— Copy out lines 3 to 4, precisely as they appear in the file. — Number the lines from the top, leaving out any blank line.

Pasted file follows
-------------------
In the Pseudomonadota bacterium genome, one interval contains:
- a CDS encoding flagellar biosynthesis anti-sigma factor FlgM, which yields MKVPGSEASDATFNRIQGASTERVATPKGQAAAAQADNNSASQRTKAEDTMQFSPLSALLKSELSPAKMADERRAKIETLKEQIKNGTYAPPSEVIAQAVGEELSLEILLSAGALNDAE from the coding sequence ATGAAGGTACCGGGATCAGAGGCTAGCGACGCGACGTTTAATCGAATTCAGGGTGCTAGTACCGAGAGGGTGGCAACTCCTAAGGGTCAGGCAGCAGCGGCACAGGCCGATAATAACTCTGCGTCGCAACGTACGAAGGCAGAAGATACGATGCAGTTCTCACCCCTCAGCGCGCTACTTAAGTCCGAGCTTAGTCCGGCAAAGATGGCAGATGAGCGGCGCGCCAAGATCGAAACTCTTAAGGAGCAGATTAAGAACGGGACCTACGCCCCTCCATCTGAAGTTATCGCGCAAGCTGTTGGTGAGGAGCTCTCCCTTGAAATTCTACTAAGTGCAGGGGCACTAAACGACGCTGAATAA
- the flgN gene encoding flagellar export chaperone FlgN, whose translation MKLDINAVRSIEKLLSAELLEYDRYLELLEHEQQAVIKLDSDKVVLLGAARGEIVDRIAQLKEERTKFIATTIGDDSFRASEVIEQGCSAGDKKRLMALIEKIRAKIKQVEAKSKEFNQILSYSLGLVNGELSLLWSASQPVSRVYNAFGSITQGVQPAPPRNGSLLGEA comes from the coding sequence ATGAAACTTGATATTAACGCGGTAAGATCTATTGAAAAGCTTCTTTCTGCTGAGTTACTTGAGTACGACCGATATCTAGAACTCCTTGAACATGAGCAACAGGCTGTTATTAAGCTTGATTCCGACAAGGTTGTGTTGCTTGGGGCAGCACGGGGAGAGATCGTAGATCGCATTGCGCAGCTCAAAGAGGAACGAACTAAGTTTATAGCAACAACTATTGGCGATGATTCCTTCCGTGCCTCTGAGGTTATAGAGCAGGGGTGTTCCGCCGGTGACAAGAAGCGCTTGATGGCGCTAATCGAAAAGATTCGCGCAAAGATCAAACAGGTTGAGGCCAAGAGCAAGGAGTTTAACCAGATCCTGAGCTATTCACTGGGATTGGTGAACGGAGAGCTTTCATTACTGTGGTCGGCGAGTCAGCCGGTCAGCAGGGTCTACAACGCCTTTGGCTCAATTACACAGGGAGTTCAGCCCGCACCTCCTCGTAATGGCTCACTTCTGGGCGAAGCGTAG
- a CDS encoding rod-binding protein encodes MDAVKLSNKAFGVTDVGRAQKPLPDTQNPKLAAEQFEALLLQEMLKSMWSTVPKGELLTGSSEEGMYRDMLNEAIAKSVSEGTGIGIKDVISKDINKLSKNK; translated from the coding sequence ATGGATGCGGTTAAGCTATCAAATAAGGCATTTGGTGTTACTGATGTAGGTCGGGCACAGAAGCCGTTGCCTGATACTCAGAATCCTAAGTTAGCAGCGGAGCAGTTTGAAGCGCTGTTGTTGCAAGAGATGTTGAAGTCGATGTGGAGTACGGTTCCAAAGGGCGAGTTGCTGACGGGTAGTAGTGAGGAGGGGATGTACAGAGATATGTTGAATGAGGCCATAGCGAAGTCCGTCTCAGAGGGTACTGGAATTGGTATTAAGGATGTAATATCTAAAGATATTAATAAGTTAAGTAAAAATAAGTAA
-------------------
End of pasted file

- the flgN gene encoding flagellar export chaperone FlgN, whose translation MKLDINAVRSIEKLLSAELLEYDRYLELLEHEQQAVIKLDSDKVVLLGAARGEIVDRIAQLKEERTKFIATTIGDDSFRASEVIEQGCSAGDKKRLMALIEKIRAKIKQVEAKSKEFNQILSYSLGLVNGELSLLWSASQPVSRVYNAFGSITQGVQPAPPRNGSLLGEA comes from the coding sequence ATGAAACTTGATATTAACGCGGTAAGATCTATTGAAAAGCTTCTTTCTGCTGAGTTACTTGAGTACGACCGATATCTAGAACTCCTTGAACATGAGCAACAGGCTGTTATTAAGCTTGATTCCGACAAGGTTGTGTTGCTTGGGGCAGCACGGGGAGAGATCGTAGATCGCATTGCGCAGCTCAAAGAGGAACGAACTAAGTTTATAGCAACAACTATTGGCGATGATTCCTTCCGTGCCTCTGAGGTTATAGAGCAGGGGTGTTCCGCCGGTGACAAGAAGCGCTTGATGGCGCTAATCGAAAAGATTCGCGCAAAGATCAAACAGGTTGAGGCCAAGAGCAAGGAGTTTAACCAGATCCTGAGCTATTCACTGGGATTGGTGAACGGAGAGCTTTCATTACTGTGGTCGGCGAGTCAGCCGGTCAGCAGGGTCTACAACGCCTTTGGCTCAATTACACAGGGAGTTCAGCCCGCACCTCCTCGTAATGGCTCACTTCTGGGCGAAGCGTAG
- a CDS encoding rod-binding protein encodes MDAVKLSNKAFGVTDVGRAQKPLPDTQNPKLAAEQFEALLLQEMLKSMWSTVPKGELLTGSSEEGMYRDMLNEAIAKSVSEGTGIGIKDVISKDINKLSKNK; translated from the coding sequence ATGGATGCGGTTAAGCTATCAAATAAGGCATTTGGTGTTACTGATGTAGGTCGGGCACAGAAGCCGTTGCCTGATACTCAGAATCCTAAGTTAGCAGCGGAGCAGTTTGAAGCGCTGTTGTTGCAAGAGATGTTGAAGTCGATGTGGAGTACGGTTCCAAAGGGCGAGTTGCTGACGGGTAGTAGTGAGGAGGGGATGTACAGAGATATGTTGAATGAGGCCATAGCGAAGTCCGTCTCAGAGGGTACTGGAATTGGTATTAAGGATGTAATATCTAAAGATATTAATAAGTTAAGTAAAAATAAGTAA